Strange said the Court “should act to immediately stay this rule until the lower courts can address the serious concerns the states have raised about its legality.”

Alabama delays compliance plans

At present, Alabama has not begun working on its state implementation plan.

According to a Bloomberg BNA news report, Alabama Department of Environmental Management Air Division Chief Ron Gore said the state was waiting to develop its plan until after the appeals for a stay were decided.

“We’re optimistic about a stay. We don’t see any sense in working on it now until there’s a ruling on that,” Gore told Bloomberg earlier this month.

Barring a judicial stay, states that have not submitted a plan for compliance by Sept. 6 risk having a federal plan implemented instead. Gore told Bloomberg he feels that the state still has enough time to develop a plan before that deadline.

See the article here.

DOWN IN THE HOLE: A Look At The People And Way Of Life Suffering Under Washington’s Plan For Coal

Via The Daily Caller:

“How many of you have been laid off at least once in your career as coal miners?” Robert Murray asks a group of coal mining foreman assembled at the St. Clairsville, Ohio headquarters of Murray Energy. Nearly every hand in the room goes up. The 75-year-old is CEO and president of Murray Energy, one of America’s largest coal companies.

New regulation initiated by the Obama administration, as well as competition with low natural gas prices, has resulted in an industry that has $45 billion dollars in outstanding liabilities, according to analysis conducted by McKinsey business management consultants. These developments have threatened the future of an industry which, for decades, has employed thousands of Americans.

Coal runs deep in St. Clairsville, a community of 5,000 nestled among the rolling hills of Eastern Ohio. Signs on the front lawns of homes here declare, “Proud Union Home” and, “No to Obama’s War on Coal.” Both signs can be found across Appalachian coal country.

“I moved my headquarters here from Cleveland four years ago because I wanted to be support my own people and the community I’m from,” Robert Murray explains. Murray was born into a coal-mining family. After his father was paralyzed in a coal-mining incident, Murray lied about his age and began working in coal mines at the age of 16. He purchased his first coal mine, now known as Powhatan #6 Mine, in 1988.

Read the full article here.

Obama’s Coal Last Rites

Via The Wall Street Journal:

U.S. coal producers are staggering under Environmental Protection Agency regulations and low natural gas prices. Now the ObamaAdministration is giving the industry its last rites by halting new coal leases on federal lands where mining is still profitable.

Interior Secretary Sally Jewell has declared a three-year moratorium on coal leases pending an agency review to “ensure the federal coal program delivers a fair return to American taxpayers and takes into account its impacts on climate change.” Interior may raise coal’s 12.5% royalty payment, which is the same rate as oil and natural gas. About 40% of coal is mined on federal land, mostly in Wyoming’s rich Powder River Basin, Utah and Colorado.

The plunging price of natural gas and EPA regulations on power-plant emissions have punished the domestic coal market. U.S. coal production and electric generation have declined by about 20% since 2008, and a half dozen coal companies have filed for bankruptcy in the last year, including Arch Coal this month. Yet mining in the thick-seamed Powder River Basin remains economical due to its geology. Its coal is also low in sulfur and thus cleaner. Wyoming produces twice as much coal as West Virginia and Kentucky and sells it at an 80% lower price.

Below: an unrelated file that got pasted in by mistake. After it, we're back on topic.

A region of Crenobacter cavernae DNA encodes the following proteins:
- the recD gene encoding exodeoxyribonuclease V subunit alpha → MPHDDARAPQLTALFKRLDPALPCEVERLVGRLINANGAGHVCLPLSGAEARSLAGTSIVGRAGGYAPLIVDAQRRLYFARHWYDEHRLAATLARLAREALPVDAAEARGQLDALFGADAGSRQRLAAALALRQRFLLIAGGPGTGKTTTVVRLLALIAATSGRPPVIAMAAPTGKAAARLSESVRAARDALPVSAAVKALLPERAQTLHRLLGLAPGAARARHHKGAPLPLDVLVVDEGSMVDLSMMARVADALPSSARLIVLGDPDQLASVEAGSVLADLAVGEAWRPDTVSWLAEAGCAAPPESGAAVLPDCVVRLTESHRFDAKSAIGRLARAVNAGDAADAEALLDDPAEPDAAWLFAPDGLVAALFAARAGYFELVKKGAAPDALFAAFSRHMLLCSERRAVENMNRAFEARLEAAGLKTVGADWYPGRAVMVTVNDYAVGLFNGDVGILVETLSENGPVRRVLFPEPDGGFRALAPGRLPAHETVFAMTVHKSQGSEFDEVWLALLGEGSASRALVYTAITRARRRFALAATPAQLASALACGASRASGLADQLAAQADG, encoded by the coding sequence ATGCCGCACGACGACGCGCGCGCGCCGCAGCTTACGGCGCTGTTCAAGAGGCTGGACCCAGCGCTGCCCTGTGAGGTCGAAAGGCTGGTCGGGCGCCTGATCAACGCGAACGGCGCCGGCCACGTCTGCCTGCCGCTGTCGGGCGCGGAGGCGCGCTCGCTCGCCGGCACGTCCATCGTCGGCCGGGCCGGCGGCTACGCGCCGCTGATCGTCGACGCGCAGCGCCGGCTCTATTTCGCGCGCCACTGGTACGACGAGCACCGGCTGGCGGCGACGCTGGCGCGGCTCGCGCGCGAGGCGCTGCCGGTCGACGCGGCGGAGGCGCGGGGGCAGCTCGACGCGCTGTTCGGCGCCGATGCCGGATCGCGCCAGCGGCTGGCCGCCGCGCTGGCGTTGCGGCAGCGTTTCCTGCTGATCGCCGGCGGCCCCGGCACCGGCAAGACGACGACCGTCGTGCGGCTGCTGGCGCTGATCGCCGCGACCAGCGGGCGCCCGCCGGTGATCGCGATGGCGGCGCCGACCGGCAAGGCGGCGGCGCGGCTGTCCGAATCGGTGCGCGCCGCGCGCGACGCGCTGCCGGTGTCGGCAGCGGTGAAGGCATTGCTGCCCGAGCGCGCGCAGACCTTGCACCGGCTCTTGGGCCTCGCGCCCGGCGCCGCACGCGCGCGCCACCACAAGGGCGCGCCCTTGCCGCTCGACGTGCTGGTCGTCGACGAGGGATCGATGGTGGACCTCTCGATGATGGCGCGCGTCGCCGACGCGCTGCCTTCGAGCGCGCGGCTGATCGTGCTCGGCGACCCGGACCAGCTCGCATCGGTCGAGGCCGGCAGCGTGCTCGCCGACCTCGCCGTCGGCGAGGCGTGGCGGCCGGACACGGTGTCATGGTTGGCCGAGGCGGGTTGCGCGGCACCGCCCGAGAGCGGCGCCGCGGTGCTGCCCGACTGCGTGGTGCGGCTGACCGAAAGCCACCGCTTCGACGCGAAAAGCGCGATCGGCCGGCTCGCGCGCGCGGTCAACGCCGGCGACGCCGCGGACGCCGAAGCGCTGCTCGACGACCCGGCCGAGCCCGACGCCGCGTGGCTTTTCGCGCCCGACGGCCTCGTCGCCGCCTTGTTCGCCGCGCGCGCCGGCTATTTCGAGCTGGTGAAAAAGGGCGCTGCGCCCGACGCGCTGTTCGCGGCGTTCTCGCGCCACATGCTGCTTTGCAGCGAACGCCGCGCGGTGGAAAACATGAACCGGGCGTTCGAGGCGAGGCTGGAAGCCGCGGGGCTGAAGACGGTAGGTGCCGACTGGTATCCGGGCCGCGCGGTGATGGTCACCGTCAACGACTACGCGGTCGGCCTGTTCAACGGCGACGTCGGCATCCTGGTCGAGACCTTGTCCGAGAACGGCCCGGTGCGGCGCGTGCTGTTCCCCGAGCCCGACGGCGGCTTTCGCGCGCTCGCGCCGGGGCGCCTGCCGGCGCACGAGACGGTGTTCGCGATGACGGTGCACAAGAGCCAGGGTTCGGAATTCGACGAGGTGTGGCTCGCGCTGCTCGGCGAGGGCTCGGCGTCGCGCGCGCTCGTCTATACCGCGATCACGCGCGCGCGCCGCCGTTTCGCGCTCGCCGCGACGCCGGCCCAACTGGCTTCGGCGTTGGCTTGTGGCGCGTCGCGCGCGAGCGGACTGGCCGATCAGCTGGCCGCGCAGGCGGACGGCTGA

Powder River Basin exports to Asia can out-compete coal from China, Indonesia and Australia despite higher transportation costs. Yet less than 5% of Powder River Basin coal is exported due to inadequate infrastructure. Climate activists are trying to obstruct new coal terminals in Washington and Oregon that could expand export capacity.

The Administration’s moratorium also targets exports. Higher royalty payments will reduce profitability, and Ms. Jewell is setting up a Democratic successor to make the shutdown permanent. Once current leases expire in 20 years or so, U.S. coal mining would cease. So much for the claims that coal’s troubles are solely due to market forces.

Hillary Clinton has proposed paying reparations to ravaged coal communities for worker retraining and public works. About 10,000 coal jobs—some 10% of the industry workforce—were lost in 2013, according to the Energy Information Administration’s most recent data.

Democrats may not care about their destructive regulatory footprint because there aren’t many electoral votes for them in West Virginia and Wyoming, and three-quarters of the remaining coal jobs are non-union. Thus is another industry unpopular with progressives targeted for political extinction.

See the article here.

Coal Leasing Moratorium

Via The New York Times:

To the Editor:

Re “Mr. Obama Says Coal Hasn’t Paid Its Own Way” (editorial, Jan. 16):

The Obama administration’s federal coal leasing moratorium is the latest symbolic yet costly gesture to show climate leadership. Fossil fuels will supply 80 percent of the world’s energy needs through at least 2040. Real climate leadership would follow through on the president’s 2008 pledge to advance development of carbon abatement technologies for all fossil fuels.

The administration’s reasons for the moratorium rise to the “fiction peddling” the president condemned in his State of the Union address. According to the Department of Interior’s reports, coal mines in the Powder River Basin are free of off-site environmental impacts, and the carbon emissions from using the coal are already evaluated before any lease sale.